Under the Canada Not-for-profit Corporations Act all members (whether voting or non-voting) have the right to obtain the following information from the corporation:
- Articles, By-laws and any Unanimous Member Agreement: Each member is entitled on request to one free copy of each of these documents and any amendments to them;
- Resolutions and Minutes of Meetings of Members: Each member (or personal representative of a deceased or incapacitated member) has the right to examine and, on payment of a reasonable fee, take extracts of these documents during the corporation's usual business hours;
- Registers of Directors and Officers: Each member (or personal representative) has the right to examine and, on payment of a reasonable fee, take extracts of these documents during the corporation's usual business hours;
- Register of Members: Each member (or personal representative) has the right to examine and, on payment of a reasonable fee, take a copy of the register of members subject to the following further conditions discussed at Part 2 below. In general the same rules apply to examining and taking extracts from the register of debt obligations;
- List of Members: See the discussion at Parts 2, 3 and 4 below;
- Annual Financial Statements and Report of Public Accountant: Each member is entitled to receive comparative annual financial statements of the corporation (or a summary of them), the report of the public accountant, if any, and any further financial information required by the corporation's articles, by-laws or, in the case of a non-soliciting corporation, unanimous member agreement. Where the corporation provides a summary of the financial statements, a member is entitled on request to take copies free of charge; and
- Financial Statements of Subsidiaries: Each member (or personal representative) has the right to examine and make copies free of charge.
Striking a Balance between Providing a Right of Access and Safeguarding Against Abuse
The Act seeks to strike a balance between providing a right of access to the corporation's list of members and ensuring that this information is not abused. Access to the list of members is, for example, crucial to ensure that members dissatisfied with the governance of the corporation have the means of unilaterally changing the board of directors. Unless dissident members have a right to determine who the members are, they will be foiled in any attempt to organize a meeting of members to change the board. The incumbent board will be entrenched and can act with near impunity unless there is some capacity for dissidents to mobilize the membership as a whole. However, there is no legitimate reason for a member to obtain a list simply to, for example, solicit donations for another cause or for a purpose otherwise unrelated to the welfare of the corporation.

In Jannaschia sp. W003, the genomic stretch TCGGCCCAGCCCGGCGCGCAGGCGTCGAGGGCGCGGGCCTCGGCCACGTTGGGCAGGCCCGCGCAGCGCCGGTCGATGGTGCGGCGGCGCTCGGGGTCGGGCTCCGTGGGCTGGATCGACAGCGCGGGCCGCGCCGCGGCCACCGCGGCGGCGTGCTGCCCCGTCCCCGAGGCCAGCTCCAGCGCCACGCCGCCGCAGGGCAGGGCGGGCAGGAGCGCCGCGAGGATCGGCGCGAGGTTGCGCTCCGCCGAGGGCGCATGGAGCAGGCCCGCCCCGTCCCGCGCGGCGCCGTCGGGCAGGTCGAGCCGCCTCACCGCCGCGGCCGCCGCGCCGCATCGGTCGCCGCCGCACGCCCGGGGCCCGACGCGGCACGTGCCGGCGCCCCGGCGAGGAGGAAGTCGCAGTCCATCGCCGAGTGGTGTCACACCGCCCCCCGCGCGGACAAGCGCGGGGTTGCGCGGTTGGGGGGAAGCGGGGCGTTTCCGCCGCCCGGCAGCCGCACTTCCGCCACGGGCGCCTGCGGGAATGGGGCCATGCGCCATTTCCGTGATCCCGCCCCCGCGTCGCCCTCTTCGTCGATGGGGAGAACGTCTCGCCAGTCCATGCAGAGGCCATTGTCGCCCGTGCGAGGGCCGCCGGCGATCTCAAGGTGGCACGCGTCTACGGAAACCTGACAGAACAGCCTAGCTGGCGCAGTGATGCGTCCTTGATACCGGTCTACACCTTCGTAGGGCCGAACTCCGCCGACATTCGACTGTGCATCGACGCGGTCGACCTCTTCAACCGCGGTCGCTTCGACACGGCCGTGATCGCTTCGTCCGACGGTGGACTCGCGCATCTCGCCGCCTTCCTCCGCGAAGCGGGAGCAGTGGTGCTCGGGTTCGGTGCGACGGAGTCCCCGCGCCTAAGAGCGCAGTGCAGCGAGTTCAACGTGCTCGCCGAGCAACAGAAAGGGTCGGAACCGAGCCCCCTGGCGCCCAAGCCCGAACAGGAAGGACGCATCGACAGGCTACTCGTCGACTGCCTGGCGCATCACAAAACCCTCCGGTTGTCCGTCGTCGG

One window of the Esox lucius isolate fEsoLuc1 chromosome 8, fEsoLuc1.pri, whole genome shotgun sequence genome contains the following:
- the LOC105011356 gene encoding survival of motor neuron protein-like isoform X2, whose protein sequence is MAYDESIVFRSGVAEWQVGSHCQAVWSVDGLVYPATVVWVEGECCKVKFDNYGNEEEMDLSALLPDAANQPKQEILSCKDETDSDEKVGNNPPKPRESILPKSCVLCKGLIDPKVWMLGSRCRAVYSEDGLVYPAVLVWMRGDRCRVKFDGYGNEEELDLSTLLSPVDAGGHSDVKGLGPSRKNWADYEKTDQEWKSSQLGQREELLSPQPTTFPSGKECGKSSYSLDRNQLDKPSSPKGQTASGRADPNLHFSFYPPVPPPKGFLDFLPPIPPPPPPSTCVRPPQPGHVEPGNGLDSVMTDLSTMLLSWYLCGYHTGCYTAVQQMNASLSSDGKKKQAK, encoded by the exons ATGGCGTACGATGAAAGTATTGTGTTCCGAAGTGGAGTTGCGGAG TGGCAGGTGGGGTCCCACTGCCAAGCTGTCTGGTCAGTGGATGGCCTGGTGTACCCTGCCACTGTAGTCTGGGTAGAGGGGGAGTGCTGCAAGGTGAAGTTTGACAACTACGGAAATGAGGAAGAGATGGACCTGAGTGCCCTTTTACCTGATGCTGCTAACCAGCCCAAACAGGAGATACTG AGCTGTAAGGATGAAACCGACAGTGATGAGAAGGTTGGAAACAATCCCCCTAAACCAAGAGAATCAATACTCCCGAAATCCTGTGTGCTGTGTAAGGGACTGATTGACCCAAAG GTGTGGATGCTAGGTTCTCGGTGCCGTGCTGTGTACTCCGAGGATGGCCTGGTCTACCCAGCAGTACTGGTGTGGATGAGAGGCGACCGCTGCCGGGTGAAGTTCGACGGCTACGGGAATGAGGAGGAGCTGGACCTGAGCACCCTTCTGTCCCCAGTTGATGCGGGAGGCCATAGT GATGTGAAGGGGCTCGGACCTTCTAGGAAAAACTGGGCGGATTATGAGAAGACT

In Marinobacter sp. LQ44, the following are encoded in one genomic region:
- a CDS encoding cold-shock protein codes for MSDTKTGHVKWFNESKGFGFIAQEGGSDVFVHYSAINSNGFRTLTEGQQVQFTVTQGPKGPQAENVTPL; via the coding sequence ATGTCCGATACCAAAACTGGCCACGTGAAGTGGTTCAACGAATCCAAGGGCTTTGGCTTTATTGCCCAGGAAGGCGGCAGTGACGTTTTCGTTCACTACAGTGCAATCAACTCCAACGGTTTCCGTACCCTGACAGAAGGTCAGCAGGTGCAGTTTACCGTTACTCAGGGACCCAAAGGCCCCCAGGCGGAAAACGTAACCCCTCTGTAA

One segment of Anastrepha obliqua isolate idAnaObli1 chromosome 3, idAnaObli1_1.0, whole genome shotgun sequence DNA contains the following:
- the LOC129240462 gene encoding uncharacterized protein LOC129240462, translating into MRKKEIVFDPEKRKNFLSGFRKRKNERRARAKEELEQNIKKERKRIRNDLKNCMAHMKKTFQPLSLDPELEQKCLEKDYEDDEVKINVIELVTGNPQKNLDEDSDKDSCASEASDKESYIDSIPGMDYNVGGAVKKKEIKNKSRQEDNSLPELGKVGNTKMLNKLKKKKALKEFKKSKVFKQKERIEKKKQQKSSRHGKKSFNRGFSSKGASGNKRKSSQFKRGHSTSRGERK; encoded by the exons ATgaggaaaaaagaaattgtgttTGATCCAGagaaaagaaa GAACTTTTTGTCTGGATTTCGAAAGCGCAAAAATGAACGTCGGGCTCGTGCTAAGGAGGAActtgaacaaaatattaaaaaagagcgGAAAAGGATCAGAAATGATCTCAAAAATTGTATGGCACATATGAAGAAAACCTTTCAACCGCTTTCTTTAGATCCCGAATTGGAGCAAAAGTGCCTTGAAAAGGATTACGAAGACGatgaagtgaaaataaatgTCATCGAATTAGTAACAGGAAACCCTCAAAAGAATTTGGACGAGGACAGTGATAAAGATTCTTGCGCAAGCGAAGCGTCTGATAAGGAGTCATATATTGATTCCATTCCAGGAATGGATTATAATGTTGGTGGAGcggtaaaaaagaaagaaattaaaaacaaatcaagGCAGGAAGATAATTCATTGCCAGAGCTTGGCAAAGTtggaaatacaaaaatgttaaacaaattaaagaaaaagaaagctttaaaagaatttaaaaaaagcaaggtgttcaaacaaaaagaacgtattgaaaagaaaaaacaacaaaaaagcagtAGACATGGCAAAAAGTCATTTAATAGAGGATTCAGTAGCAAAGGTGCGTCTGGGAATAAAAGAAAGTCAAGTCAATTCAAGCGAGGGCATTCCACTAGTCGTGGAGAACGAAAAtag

Requirements to Obtain a List of Members (or Register of Members)
The Act seeks to achieve a balance as follows:
First, the member (or member's personal representative) must make her request to the corporation accompanied by a statutory declaration as to use. The statutory declaration must state:
(a) the name and address of the applicant (and if the applicant is a body corporate, its address for service); and
(b) that the list of members (or register of members) will not be used except in connection with: (i) an effort to influence the voting of members; (ii) requisitioning a meeting of members; or (iii) any other matter relating to the affairs of the corporation.
Second, within 10 days after receipt of the statutory declaration, the corporation must allow the applicant access to the register of members during the corporation's usual business hours and, on payment of a reasonable fee, provide the applicant with a copy of the register. As well, the applicant may require the corporation to provide, within 10 days of the request, a list of members and updated lists.
Further Safeguards from Potential Abuse
As further safeguards from potential abuse, the Act provides that:
(a) a member (or personal representative) may only make an application for a list of members once in each calendar year, plus before each special meeting of members of which the member receives notice;
(b) an applicant who obtains a list of members (or copy of the register of members) is prohibited from using the list or information except in connection with a matter relating to the affairs of the corporation (including an effort to influence the voting of members or to requisition a meeting of members);
(c) violation of the prohibition in (b) is an offence under the Act (punishable by fine of up to $25,000 or to imprisonment for a term of six months or both); and
(d) the corporation (or any member) can apply to the Director for a blocking order if the corporation can satisfy the Director that allowing the access or furnishing the information would be detrimental to any member or the corporation. In light of the other safeguards and the case law decided under comparable legislation, it seems likely that the Director will exercise her power to withhold membership information only sparingly.